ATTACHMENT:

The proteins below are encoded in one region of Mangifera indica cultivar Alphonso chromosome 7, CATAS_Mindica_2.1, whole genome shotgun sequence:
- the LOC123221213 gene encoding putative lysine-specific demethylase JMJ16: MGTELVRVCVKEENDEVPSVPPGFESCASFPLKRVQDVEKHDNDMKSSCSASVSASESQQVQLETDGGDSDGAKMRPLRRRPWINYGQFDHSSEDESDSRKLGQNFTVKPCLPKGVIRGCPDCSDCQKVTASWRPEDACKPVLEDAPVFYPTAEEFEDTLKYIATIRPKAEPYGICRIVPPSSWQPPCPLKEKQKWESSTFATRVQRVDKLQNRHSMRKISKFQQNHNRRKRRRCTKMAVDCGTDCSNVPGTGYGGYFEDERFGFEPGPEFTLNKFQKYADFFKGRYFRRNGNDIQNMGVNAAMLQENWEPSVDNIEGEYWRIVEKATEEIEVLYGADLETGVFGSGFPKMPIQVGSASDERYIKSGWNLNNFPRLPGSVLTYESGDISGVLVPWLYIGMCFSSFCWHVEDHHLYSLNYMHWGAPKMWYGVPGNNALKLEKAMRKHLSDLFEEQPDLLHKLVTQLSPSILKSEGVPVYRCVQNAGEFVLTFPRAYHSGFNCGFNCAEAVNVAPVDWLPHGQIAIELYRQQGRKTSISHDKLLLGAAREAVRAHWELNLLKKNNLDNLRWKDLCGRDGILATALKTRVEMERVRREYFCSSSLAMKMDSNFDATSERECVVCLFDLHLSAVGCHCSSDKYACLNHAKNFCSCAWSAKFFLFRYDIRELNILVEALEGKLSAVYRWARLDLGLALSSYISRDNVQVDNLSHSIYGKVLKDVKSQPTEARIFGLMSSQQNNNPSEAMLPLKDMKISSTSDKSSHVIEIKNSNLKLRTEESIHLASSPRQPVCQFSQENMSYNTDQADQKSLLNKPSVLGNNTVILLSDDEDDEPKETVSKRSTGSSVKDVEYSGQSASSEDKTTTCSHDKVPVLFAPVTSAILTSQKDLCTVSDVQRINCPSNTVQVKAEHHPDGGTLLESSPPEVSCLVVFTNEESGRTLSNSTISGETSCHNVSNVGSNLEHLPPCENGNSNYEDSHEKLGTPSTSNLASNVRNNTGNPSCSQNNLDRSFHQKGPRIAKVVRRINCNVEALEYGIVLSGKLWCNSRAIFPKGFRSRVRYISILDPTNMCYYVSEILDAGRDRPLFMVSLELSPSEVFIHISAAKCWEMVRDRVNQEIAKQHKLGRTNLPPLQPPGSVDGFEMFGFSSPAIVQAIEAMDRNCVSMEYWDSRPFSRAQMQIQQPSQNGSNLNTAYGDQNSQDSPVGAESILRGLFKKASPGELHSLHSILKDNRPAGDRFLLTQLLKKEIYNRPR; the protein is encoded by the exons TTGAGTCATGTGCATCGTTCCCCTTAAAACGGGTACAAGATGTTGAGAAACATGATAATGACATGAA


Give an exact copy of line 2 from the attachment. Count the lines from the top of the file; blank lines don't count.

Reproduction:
- the LOC123221213 gene encoding putative lysine-specific demethylase JMJ16: MGTELVRVCVKEENDEVPSVPPGFESCASFPLKRVQDVEKHDNDMKSSCSASVSASESQQVQLETDGGDSDGAKMRPLRRRPWINYGQFDHSSEDESDSRKLGQNFTVKPCLPKGVIRGCPDCSDCQKVTASWRPEDACKPVLEDAPVFYPTAEEFEDTLKYIATIRPKAEPYGICRIVPPSSWQPPCPLKEKQKWESSTFATRVQRVDKLQNRHSMRKISKFQQNHNRRKRRRCTKMAVDCGTDCSNVPGTGYGGYFEDERFGFEPGPEFTLNKFQKYADFFKGRYFRRNGNDIQNMGVNAAMLQENWEPSVDNIEGEYWRIVEKATEEIEVLYGADLETGVFGSGFPKMPIQVGSASDERYIKSGWNLNNFPRLPGSVLTYESGDISGVLVPWLYIGMCFSSFCWHVEDHHLYSLNYMHWGAPKMWYGVPGNNALKLEKAMRKHLSDLFEEQPDLLHKLVTQLSPSILKSEGVPVYRCVQNAGEFVLTFPRAYHSGFNCGFNCAEAVNVAPVDWLPHGQIAIELYRQQGRKTSISHDKLLLGAAREAVRAHWELNLLKKNNLDNLRWKDLCGRDGILATALKTRVEMERVRREYFCSSSLAMKMDSNFDATSERECVVCLFDLHLSAVGCHCSSDKYACLNHAKNFCSCAWSAKFFLFRYDIRELNILVEALEGKLSAVYRWARLDLGLALSSYISRDNVQVDNLSHSIYGKVLKDVKSQPTEARIFGLMSSQQNNNPSEAMLPLKDMKISSTSDKSSHVIEIKNSNLKLRTEESIHLASSPRQPVCQFSQENMSYNTDQADQKSLLNKPSVLGNNTVILLSDDEDDEPKETVSKRSTGSSVKDVEYSGQSASSEDKTTTCSHDKVPVLFAPVTSAILTSQKDLCTVSDVQRINCPSNTVQVKAEHHPDGGTLLESSPPEVSCLVVFTNEESGRTLSNSTISGETSCHNVSNVGSNLEHLPPCENGNSNYEDSHEKLGTPSTSNLASNVRNNTGNPSCSQNNLDRSFHQKGPRIAKVVRRINCNVEALEYGIVLSGKLWCNSRAIFPKGFRSRVRYISILDPTNMCYYVSEILDAGRDRPLFMVSLELSPSEVFIHISAAKCWEMVRDRVNQEIAKQHKLGRTNLPPLQPPGSVDGFEMFGFSSPAIVQAIEAMDRNCVSMEYWDSRPFSRAQMQIQQPSQNGSNLNTAYGDQNSQDSPVGAESILRGLFKKASPGELHSLHSILKDNRPAGDRFLLTQLLKKEIYNRPR; the protein is encoded by the exons TTGAGTCATGTGCATCGTTCCCCTTAAAACGGGTACAAGATGTTGAGAAACATGATAATGACATGAA